In the soul-big sky of North Norfolk yesterday there were larks. On the mind-wide waves there were many scoters. On the heart-great beach were my oldest friends. And I knew, in the sole song of a lark in the dunes, that it was time again to write.
In 2012 I wrote a blog, which many of you were kind enough to read from start to finish. Since then the itch of another idea has been at me. Early this year I scratched at this itch and set in train an adventure for 2015, and a blog to record it. Being by nature a perfectionist and a lover of neatness, I planned to take up my blog again at the start of next year, when the journeys it describes will begin. But yesterday in the lark's song, and in many memories among dunes and pines, came my cue. So here again is a marsh tit, sharing his small thoughts with the world.
I will tell you of my plans for 2015 very soon. I am excited and daunted. For now let us wander yesterday on Holkham beach. Let us stand with the wind sand-whipping the ankles of our boots and gaze through telescopes at the sea. On the waves is a fidgeting raft of common scoter, mostly chalk-cheeked females with here and there a glossy black male, a neat yellow splotch on his bill. Among the common scoters are a dozen velvets, and some of you may remember that this was the 995th bird species I saw while chasing my 1,000th at the icy end of 2012. Here too is but one drake surf scoter, only the second I have seen in Norfolk, and it is - ostensibly - to see him that we have come, though to me a wild walk with wild friends holds a greater force.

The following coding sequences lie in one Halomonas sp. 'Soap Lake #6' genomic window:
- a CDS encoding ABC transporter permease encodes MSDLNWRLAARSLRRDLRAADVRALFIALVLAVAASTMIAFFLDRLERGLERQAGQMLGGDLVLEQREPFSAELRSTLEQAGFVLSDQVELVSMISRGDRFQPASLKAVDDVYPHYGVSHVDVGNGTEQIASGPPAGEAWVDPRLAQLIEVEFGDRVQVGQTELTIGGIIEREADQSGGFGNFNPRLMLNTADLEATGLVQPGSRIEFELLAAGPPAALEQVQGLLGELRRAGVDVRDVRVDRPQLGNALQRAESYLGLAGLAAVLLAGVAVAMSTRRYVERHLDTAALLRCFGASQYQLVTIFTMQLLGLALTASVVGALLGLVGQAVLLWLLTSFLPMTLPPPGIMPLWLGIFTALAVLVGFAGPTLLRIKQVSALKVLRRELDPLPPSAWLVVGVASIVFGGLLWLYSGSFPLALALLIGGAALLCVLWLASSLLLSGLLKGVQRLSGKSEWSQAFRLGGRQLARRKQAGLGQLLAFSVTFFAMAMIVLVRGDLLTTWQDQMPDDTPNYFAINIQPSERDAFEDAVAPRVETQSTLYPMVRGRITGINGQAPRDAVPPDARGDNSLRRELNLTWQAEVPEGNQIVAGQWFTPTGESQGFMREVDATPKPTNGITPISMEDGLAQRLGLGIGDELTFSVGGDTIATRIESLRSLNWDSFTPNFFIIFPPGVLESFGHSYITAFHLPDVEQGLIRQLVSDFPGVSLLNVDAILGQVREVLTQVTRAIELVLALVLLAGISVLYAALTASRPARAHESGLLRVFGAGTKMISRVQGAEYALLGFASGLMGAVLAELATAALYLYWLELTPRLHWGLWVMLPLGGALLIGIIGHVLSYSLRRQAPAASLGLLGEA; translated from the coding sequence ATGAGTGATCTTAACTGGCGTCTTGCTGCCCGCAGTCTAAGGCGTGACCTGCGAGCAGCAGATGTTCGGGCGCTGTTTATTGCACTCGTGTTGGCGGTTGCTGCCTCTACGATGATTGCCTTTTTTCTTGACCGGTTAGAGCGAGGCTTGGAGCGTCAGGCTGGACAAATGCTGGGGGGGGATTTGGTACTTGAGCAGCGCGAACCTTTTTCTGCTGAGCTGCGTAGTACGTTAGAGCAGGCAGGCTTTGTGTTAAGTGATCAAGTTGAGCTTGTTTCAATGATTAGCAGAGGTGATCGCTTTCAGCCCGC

2014 has been for me a year of scoters and of waterfowl. Early in the year, from Titchwell beach, I showed a duck-loving friend his first common and velvet scoters. In July it was my privilege to travel to Kamchatka and Chukotka, there to see a spoon-billed sandpiper on its nest; many whales, brown bears and walruses too; and innumerable arctic waterfowl, including Steller's, king and Pacific eiders, black and Stejneger's scoters and - everywhere - dapper flocks of drake harlequins.
|A drake harlequin's flank feather, Kamchatka, July 2014|
|A marsh tit in Kamchatka (by Kenny Ross)|
|A marsh tit catching a chum salmon in|
Canada (photos by Ze Carrapichano).
The salmon swam away unhurt.
|Geladas adopt a marsh tit in the Simien Mountains,|
Ethiopia, October 2014
(photo by Hilary Lamont)
|#surfscoterselfie by @GDH56|
Peregines - two! - sliced over the waves, wanting the life of a blackbird, chasing him up the beach until, by some migrant miracle, he reached the edge of the pines to defy their talons. Over the mist-heavy marsh inland of the dunes there were harriers, looping in lazy circles in suit of their prey. On a post a common buzzard, in the gloomy distance a rough-leg, and far to the south a kite. What wonder that these birds, so recently absent, are with us in Norfolk again. A third peregrine - a male hatched in 2013 - relentlessly shuffled and reshuffled the pack of teal on the marsh. The kite dreamed by on drooping wings and white-fronts tugged at summer's sugars in the grass.
For there is joy in wildlife. And wonder. And in 2015 I shall travel to watch it, and think on it, and write. I should be honoured if you would follow me.
|#lovethemotherland by @GDH56|